JOHNS HOPKINS (US) — Persuasive packaging drives initial sales but can also entice consumers to use up a product more slowly once they bring it home.
The effect cuts long-term profit potential, a new study published online by the Journal of Marketing Research, shows.
“Consumers become so convinced of the power of a boldly packaged product that they judge they can use less of it,” lead researcher Meng Zhu says. “Conversely, they tend to use more of a product when the packaging lacks strong cues of effectiveness.”
Research had already established a link between strong marketing cues and consumer purchasing choices. The influence of such cues on post-purchase use of a product, however, hasn’t been investigated until now, Zhu says.
“It’s a topic worth examining, given the fact that personal consumption makes up about 70 percent of U.S. gross domestic product,” says Zhu, assistant professor at Johns Hopkins University.
“The results made us wonder whether manufacturers are even aware that their success in promoting a product’s effectiveness might be self-defeating,” Zhu says.
Zhu and colleagues from Brigham Young University and the University of Pittsburgh conducted six experiments with university students as the subjects. The aim was to determine how various packaging cues influenced perceptions of effectiveness and the likely use of three made-up products: a teeth-whitening rinse, an insect repellent, and a toilet-bowl cleaner.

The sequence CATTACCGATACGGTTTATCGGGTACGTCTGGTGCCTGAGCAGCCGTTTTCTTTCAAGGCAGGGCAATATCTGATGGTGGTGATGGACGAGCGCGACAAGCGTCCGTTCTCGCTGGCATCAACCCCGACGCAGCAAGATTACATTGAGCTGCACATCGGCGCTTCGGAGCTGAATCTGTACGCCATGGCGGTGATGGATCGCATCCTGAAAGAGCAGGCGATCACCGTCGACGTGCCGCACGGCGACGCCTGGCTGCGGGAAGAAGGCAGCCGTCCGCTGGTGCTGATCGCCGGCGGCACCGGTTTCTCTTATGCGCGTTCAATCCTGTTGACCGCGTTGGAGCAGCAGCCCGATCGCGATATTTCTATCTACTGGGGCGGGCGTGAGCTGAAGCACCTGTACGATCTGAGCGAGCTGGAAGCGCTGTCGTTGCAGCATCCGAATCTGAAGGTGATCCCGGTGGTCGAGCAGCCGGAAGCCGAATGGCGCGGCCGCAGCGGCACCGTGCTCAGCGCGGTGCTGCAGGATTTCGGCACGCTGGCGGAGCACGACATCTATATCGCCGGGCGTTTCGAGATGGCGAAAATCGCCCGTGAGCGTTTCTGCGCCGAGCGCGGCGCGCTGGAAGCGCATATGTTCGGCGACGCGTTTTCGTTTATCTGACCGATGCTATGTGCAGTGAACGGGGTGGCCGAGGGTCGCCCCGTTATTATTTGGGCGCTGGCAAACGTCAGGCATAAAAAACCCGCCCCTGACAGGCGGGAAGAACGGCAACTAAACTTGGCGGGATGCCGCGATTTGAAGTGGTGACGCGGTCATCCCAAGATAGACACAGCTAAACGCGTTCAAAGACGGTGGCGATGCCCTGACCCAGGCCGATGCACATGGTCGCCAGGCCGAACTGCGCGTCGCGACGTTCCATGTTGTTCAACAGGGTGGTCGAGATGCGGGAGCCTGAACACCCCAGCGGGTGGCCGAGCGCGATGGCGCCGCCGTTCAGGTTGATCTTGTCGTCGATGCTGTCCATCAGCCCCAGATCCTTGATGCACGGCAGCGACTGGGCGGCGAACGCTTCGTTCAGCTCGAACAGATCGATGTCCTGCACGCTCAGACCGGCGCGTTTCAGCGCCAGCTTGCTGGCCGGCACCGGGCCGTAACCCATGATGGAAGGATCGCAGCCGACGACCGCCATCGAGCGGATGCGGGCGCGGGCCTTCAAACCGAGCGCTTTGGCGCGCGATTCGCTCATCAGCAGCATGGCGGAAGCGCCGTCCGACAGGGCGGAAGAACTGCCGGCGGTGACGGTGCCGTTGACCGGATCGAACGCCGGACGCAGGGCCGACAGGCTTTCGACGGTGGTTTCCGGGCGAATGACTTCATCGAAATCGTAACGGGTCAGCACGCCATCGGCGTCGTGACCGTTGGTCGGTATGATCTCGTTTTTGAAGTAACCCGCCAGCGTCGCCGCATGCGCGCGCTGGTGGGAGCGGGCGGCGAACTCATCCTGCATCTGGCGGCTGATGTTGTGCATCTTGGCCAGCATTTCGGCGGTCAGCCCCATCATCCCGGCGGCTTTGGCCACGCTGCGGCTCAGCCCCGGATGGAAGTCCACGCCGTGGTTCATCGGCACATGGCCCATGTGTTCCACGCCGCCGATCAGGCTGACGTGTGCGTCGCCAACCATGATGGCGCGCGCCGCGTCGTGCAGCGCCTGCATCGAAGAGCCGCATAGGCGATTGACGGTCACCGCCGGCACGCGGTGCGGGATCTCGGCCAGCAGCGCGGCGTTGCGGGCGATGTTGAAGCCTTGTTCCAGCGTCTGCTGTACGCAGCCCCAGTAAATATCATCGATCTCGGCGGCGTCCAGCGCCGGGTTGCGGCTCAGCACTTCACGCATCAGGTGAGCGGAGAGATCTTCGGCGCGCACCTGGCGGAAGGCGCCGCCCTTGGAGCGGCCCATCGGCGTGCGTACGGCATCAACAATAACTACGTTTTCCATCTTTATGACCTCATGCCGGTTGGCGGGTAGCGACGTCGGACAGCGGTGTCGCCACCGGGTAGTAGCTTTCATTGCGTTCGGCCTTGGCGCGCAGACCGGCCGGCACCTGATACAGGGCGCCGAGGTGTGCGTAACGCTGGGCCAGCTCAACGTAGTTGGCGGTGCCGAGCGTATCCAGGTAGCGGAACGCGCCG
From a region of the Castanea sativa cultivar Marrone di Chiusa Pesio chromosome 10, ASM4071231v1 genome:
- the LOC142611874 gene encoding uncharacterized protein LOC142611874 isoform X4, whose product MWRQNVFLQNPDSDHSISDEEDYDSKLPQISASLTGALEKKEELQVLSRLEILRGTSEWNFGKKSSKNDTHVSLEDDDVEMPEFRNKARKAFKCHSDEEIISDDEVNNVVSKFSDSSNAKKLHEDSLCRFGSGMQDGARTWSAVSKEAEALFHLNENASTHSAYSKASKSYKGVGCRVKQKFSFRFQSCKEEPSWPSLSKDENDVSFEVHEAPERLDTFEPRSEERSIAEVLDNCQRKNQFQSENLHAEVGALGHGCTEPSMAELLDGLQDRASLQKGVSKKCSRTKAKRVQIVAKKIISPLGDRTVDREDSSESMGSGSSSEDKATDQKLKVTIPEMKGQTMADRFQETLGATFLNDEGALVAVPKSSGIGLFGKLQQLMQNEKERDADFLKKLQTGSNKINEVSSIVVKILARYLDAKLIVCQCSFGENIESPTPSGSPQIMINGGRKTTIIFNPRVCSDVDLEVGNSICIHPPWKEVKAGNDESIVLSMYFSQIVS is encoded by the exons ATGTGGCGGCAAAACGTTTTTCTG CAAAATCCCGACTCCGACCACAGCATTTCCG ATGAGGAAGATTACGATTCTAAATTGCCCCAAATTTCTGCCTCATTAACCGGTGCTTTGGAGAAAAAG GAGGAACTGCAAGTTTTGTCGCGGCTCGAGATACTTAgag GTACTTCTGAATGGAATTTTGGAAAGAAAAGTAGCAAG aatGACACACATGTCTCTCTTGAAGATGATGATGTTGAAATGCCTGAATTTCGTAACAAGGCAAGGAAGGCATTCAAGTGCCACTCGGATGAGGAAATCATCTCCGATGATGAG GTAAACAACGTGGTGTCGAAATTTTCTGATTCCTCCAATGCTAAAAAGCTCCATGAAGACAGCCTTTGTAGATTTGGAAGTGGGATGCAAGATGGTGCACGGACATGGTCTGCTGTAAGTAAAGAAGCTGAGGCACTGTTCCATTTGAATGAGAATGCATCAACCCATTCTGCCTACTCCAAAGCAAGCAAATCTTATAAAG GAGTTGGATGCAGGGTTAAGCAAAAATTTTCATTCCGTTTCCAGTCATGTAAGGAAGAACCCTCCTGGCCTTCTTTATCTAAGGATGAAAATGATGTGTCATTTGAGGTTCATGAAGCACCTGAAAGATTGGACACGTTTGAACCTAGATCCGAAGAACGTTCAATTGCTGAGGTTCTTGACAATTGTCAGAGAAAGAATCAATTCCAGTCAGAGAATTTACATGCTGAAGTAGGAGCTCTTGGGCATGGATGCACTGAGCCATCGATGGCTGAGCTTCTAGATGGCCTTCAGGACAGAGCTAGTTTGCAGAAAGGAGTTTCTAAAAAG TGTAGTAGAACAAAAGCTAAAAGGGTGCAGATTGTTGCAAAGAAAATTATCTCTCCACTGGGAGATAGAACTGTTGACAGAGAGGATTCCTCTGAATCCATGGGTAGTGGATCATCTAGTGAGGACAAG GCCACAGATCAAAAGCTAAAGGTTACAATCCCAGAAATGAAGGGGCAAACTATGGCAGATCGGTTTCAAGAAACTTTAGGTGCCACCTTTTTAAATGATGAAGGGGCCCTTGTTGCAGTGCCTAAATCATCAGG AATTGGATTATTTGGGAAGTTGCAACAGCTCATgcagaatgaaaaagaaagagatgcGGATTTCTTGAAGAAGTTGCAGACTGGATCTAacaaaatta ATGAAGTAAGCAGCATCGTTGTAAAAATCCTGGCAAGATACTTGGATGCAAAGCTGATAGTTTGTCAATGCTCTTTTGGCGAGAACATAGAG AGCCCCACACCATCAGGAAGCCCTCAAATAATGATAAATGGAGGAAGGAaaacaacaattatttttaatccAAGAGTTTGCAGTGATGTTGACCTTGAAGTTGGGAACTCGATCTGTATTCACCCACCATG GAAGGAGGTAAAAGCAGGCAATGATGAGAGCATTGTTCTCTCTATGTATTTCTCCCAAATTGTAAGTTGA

In an experiment with the teeth whitener, participants were shown two packages, one that depicted a smiling face with a glittering smile and the other with no picture. While a significantly high number of the respondents said they perceived the product with the smiling face as more effective, they indicated that they would use it at a rate 42 percent below that of the product with no picture.
Similarly, a bug repellent packaged with a picture of a dead bug was judged more effective than one with a live bug on the box; the participants predicted they would use less of the dead-bug product, compared with the live-bug product they had deemed less powerful.
The same process emerges when brand names are involved, the researchers say. Participants were asked to consider two fictitious toilet-bowl cleaners: BalanceClean and BalanceGreen. The product with “Clean” in its name was viewed as more effective, but its predicted use was 20 percent below that of the cleaner carrying the “Green” brand.
“The ironic effects” of packaging cues can quickly move products off store shelves but cause them to sit longer on household shelves, the researchers conclude.
They also suggest using effectiveness cues in advertisements and outer packaging but removing them from the bottle or tube that contains the product.
Just how susceptible consumers are to marketing cues depends on their level of “cognition,” Zhu explains. Shoppers with low cognition generally don’t seek out detailed information about a product and are more easily swayed by cues of effectiveness. In contrast, high-cognition consumers are naturally more inquisitive and less likely to be influenced by such signals.
“People tend to be lazy,” Zhu says. “When we’re shopping, we don’t generally study the ingredients on the package. We look for the salient cues, such as brand names and strong images. Those things are easy to process, and whether they’re presented in a bold fashion or not makes a huge difference in how we judge products.”
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